An unconfident bullied teenager buys an old car that seems to have an effect on his personality.

1983 was something of a banner year for movies based on Stephen King books. His 1981 novel Cujo was first and proved to be fairly successful, and The Dead Zone followed, helping to push its director David Cronenberg closer to the mainstream, but it was John Carpenter (Halloween/The Thing) who got to make Christine, now making its UK Blu-ray debut thanks to rising distributor Powerhouse Films.

Arnie Cunningham (Keith GordonJaws 2/Combat Academy) is an awkward teenager, bullied at school by the thuggish Buddy Repperton (William OstranderMulholland Drive) and at home by his domineering mother Regina (Christine BelfordDynasty). His only friend is his childhood buddy Dennis Guilder
See full article at Flickeringmyth »

‘Thief’ Blu-ray Review (Arrow Video)

  • Nerdly
Stars: James Caan, Tuesday Weld, Willie Nelson, James Belushi, Robert Prosky, Tom Signorelli, Dennis Farina, Nick Nickeas, W.R. Brown, Norm Tobin, John Santucci | Written and Directed by Michael Mann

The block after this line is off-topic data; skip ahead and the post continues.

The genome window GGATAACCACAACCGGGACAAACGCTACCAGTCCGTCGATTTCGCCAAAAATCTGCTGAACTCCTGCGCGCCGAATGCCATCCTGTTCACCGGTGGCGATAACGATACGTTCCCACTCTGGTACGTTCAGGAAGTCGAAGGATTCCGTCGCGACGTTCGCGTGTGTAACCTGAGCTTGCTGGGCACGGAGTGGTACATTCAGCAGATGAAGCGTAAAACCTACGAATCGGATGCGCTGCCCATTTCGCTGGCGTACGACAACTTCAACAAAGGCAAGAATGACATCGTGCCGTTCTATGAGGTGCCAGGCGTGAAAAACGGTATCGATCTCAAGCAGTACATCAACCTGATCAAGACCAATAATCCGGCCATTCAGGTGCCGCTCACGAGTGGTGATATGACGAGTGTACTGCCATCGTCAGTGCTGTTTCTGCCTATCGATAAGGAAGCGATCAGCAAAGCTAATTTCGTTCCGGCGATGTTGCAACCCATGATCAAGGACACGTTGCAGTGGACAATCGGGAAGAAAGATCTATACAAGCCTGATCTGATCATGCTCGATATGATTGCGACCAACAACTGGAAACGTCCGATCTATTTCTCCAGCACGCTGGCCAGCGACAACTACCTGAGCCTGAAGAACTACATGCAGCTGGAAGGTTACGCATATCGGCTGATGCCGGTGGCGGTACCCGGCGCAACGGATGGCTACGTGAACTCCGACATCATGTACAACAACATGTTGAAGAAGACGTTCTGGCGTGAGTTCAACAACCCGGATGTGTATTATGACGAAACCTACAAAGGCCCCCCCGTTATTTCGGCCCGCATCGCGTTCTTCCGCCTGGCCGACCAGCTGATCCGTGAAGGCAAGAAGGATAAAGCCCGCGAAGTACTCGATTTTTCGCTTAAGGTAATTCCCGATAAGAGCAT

When it comes to Michael Mann the number of movies he’s directed may not be huge, but the impact that they have has been. With the likes of Manhunter, Heat, and The Last of the Mohicans he created memorable movies that have a definite Mann style. Thief, which gets the Arrow Video treatment with this new Blu-ray release, was his first move into major movie making and a fine example of him at his best.

Thief is the story of Frank (James Caan) a professional safecracker who specialises in diamond jobs. Looking for a way out of the business and living his dream of a normal family life he agrees to do a high paying job for big-time gangster Leo
See full article at Nerdly »

Blu-ray Review – Thief (1981)

Thief, 1981.

Written and Directed by Michael Mann.

Starring James Caan, Tuesday Weld, James Belushi, Willie Nelson, Dennis Farina, William Petersen and Robert Prosky.

Synopsis:

A professional safecracker’s plan for going straight spirals out-of-control when he becomes indebted to a crime boss.